PHILADELPHIA MAGAZINE: My psychiatrist first floated the idea that I don’t have bipolar disorder months ago, when we were spending another session dissecting my history of disasters. That’s what you do in therapy, in case you’re not familiar — you take out your calamities and examine them, hold them up to the light until you can see them without shadow. Then, if you’re lucky, you fold their shiny sharp edges in tissue paper, place them in a box, and shove the box to the back of a shelf you can’t reach without a ladder. When all the boxes are on the shelf, you’re done with therapy, I guess. I’m not there yet.
But I am getting closer. It’s been 20 years since my last stay in a psych ward. My medication cocktail, which once involved up to 10 drugs at the same time, each trying to fix the sins of the others, is down to two. I haven’t missed a day of work due to mental illness for more than a decade. On the days when the boxes are especially well stored, I find it hard to remember what psychosis was like, or how it was that I used to spend days anchored to my bed, unable to move.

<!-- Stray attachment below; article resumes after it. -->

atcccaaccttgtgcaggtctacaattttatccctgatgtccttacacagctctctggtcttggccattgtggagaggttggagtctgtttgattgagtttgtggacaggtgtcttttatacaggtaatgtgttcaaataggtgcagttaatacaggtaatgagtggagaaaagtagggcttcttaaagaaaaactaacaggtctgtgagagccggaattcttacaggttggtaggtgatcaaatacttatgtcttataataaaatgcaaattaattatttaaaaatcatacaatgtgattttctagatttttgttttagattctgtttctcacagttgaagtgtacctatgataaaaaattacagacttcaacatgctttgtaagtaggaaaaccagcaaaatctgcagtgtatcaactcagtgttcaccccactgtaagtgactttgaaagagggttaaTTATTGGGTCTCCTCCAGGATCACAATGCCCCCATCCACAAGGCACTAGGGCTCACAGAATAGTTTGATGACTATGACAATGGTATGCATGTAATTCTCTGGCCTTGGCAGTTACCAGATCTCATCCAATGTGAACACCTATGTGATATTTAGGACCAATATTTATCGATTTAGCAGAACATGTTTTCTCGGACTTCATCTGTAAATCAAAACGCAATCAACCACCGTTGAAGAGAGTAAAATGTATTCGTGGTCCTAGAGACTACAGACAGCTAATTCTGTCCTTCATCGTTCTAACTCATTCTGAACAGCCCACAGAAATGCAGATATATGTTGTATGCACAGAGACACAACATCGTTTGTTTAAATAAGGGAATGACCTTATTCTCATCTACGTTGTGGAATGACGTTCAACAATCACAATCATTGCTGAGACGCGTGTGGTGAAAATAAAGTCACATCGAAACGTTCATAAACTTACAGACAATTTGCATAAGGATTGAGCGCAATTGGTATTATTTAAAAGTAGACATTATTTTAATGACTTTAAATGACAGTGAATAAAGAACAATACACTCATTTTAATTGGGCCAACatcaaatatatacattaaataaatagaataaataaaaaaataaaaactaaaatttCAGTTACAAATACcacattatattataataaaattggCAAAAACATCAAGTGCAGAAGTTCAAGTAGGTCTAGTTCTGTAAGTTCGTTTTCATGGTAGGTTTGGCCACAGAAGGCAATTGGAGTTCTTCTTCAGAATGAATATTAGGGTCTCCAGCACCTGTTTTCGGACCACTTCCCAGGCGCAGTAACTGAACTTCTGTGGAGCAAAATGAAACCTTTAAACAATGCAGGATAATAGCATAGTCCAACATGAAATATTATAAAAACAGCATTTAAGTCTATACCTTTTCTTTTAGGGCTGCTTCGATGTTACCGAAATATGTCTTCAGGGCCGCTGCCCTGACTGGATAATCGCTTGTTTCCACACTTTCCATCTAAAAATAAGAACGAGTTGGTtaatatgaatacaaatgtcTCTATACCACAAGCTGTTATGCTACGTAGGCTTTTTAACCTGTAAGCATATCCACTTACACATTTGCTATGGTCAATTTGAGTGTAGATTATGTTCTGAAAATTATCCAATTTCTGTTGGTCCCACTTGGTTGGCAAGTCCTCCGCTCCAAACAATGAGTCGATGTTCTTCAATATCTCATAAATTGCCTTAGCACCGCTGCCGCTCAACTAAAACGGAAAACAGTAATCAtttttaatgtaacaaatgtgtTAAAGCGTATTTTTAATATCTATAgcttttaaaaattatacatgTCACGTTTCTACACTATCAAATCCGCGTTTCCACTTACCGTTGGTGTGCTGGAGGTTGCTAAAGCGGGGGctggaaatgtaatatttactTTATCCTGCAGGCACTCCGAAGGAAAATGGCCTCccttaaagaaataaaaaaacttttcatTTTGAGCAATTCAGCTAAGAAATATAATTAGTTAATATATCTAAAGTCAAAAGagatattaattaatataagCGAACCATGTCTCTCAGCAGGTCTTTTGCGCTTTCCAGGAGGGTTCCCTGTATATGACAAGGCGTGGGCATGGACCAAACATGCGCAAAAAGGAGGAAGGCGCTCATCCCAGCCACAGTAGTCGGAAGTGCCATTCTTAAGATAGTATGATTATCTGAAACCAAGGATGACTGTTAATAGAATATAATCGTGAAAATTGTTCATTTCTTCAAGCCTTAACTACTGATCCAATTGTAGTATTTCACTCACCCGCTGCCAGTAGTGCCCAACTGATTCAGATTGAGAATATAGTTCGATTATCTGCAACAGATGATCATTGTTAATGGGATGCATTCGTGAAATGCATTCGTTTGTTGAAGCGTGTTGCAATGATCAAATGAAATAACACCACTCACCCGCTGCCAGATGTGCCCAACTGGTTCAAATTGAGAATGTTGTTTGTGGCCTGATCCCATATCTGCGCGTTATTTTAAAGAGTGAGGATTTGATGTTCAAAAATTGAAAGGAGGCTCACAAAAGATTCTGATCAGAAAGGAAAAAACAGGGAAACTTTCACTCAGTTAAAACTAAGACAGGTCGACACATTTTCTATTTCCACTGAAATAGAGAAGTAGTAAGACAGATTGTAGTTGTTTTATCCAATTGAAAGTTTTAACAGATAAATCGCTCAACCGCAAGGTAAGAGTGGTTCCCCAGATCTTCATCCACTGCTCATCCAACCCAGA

At one time, for a long time, I was so ill that I dropped out of graduate school, went on disability, suffered through shock treatments and punishing medication regimens. I talked to myself in CVS, walked in my nightgown to Wawa, then sat on the corner of 15th and Locust not understanding where I was. I had paranoid beliefs about cashiers and receptionists judging me; my mother had to call places ahead of time to warn them I’d be hostile. I saw cockroaches everywhere, skittering. Once, when I saw one for real, I killed it with a blowtorch and then stayed in my bathtub all night, blowtorch in hand, in case it came back to life. MORE